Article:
As the holiday season approaches, it seems the perfect time to rerun this blog post from 2019, regarding those people who, no matter what gift is given, are never quite pleased.
As we will soon be enduring the gift-giving whirl of the holiday season, it’s probably the perfect time to discuss the situation of Toxic Recipients.
Most of us have known one…and many of us, unfortunately, still do: the person who, no matter what gift is given, is never quite pleased. Who is not only displeased, but vocal about her or his displeasure. (The dress is an unflattering style; the shirt is the wrong color. The membership to the local museum is a waste of money—after all, no one goes to the museum more than one time yearly. Movie tickets? The movies these days are all trash. There’s nothing worth seeing. Ditto the restaurant gift card; don’t you know how much that place has gone downhill?)
As to why these individuals behave this way, well, that is a topic for another blog post. But in an attempt to please a TR, friends and family (having exhausted all the usual avenues for gift ideas), often turn to creativity, sure that something handcrafted, homemade, will be given the respect due the work put into it, if not the gift itself. Homemade bath bombs and salt scrubs, hand-knitted sweaters, carefully-constructed photo journals, “just add water” recipe jars, handcrafted suncatchers, redeem-at-will coupons for yard work, home repairs, chauffeuring, babysitting… But all are rejected with a roll of the eyes and a heavy sigh, or a scathing comment about a how a flagrant misuse of their funds must have resulted in a limited budget for gifts this year.
A gift card to a favorite store? Couldn’t be bothered to shop, could you? Cash? Giving money is the biggest cop-out ever! Fresh flowers? What a waste—the damned things don’t last any time at all; they just wilt. A gift made to a charity in one’s name? Don’t you realize that NOW that self-same charitable organization will be dunning the honoree for donations at every possible turn? A planter? Who has time to take care of plants? A spa gift card? One has to tip the staff at those places, you know!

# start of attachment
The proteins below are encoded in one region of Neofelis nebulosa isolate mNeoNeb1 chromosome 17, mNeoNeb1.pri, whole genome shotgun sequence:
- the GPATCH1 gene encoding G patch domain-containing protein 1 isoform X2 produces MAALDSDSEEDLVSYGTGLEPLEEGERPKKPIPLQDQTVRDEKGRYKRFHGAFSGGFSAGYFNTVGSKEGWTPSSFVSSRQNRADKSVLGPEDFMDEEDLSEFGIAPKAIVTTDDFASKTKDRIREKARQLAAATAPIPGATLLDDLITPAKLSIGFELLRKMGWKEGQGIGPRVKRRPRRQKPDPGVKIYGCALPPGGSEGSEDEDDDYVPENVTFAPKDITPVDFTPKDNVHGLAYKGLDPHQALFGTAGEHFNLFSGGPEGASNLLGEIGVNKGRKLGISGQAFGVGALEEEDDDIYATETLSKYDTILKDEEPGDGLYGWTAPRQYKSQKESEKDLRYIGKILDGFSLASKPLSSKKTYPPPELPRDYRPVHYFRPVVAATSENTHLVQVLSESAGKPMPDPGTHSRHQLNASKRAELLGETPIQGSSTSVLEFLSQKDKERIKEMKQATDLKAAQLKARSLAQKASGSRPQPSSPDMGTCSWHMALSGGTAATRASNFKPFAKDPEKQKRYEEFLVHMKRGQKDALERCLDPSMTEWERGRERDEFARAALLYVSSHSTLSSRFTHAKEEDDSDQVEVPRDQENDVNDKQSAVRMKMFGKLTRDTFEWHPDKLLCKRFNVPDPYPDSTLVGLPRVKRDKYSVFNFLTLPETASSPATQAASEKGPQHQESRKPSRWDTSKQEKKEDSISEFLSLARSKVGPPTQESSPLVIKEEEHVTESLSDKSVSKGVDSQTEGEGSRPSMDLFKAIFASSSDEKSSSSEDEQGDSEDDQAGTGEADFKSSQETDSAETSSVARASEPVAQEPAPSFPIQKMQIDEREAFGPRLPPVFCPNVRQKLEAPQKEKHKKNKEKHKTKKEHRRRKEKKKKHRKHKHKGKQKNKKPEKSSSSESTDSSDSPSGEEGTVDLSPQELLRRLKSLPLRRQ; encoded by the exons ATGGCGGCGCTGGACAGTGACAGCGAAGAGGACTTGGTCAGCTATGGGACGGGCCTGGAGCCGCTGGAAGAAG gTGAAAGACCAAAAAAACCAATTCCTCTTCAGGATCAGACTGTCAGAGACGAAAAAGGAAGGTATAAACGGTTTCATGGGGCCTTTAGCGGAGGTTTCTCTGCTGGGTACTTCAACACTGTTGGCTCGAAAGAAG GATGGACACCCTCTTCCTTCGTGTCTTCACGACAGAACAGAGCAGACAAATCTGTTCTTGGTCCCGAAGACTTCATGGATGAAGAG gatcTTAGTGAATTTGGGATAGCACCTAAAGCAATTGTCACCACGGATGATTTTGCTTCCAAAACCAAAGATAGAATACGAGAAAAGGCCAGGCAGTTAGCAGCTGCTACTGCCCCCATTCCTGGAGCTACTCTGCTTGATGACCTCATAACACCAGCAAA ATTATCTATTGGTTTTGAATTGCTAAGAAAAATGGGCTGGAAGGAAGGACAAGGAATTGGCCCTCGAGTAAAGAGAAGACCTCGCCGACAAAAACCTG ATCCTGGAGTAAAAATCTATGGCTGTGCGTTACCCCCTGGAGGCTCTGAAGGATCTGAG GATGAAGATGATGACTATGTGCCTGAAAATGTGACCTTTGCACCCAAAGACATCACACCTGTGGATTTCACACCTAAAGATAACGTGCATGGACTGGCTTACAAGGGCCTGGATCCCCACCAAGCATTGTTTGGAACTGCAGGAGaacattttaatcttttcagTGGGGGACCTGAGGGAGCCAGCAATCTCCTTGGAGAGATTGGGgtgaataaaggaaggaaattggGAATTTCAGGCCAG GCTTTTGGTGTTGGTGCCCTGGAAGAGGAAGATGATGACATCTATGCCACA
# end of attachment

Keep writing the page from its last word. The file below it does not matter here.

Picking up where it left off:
I recall a story once told me by a coworker: Her family was sure they had finally hit upon the absolutely perfect gift for their Toxic Recipient Matriarch. They contacted an astronomical society and had a star named for her. Now there was a present that couldn’t be topped! It was, in fact, sky-high.
The Matriarch’s reaction to this gift was, as they recounted afterward, a true Mastercard moment: utterly priceless. Upon opening the certificate, she read it through twice—the first time uncomprehending, the second time, in patent disbelief. Then she pinioned her hapless family with a gimlet stare and, tossing the certificate toward the discarded wrapping paper, demanded, “Just what the hell am I supposed to do with this?!”
So…. My humble suggestion to all of those trapped in the hellish round of attempting to please a Toxic Recipient on every birthday, anniversary, holiday, or whatever, is just this: Stop. Stop trying. Stop giving. And, above all, stop caring.
Give a gift with the store receipt prominently displayed, and when the TR comments upon the tackiness of this behavior, merely shrug and say, “Well, we knew you’d hate it, since you always hate everything we give you, so we were just making it easy for you to return it.” Or show up empty handed, and mention casually and with total unconcern that your financial circumstances right now limit gift giving to small children only. Or, when the poisonous remarks about your gift begin to be spouted, throw up your hands and recount a laundry list of past gift failures. “Well, let’s see. You didn’t like the pink blouse/blue shirt. You used the restaurant gift certificate, and then gave us a blow-by-blow description of how poor the food and service were. You never even used the zoo membership. You didn’t cash in on our “a full day of yard work” coupon. You said the tool set was cheap. You never got a pedicure at the spa. You told us the year of gym membership was just our way of saying you were fat. So it was this,” (here making a dramatic gesture toward the most recently-rejected gift), “or purchasing your funeral plot. Of the two, we thought this was better.”
Of course, this last statement is likely to result in one’s being cut out of the will, or thrown out of the house, or banished from the family, or treated to an Amish-style shunning, or some other such volatile gesture of utter disdain.
Which, come to think of it, might not be so bad a result after all.
If you enjoyed this blog post, you might also like “Apples of Gold”, which may be found in the Archives from November 20, 2019.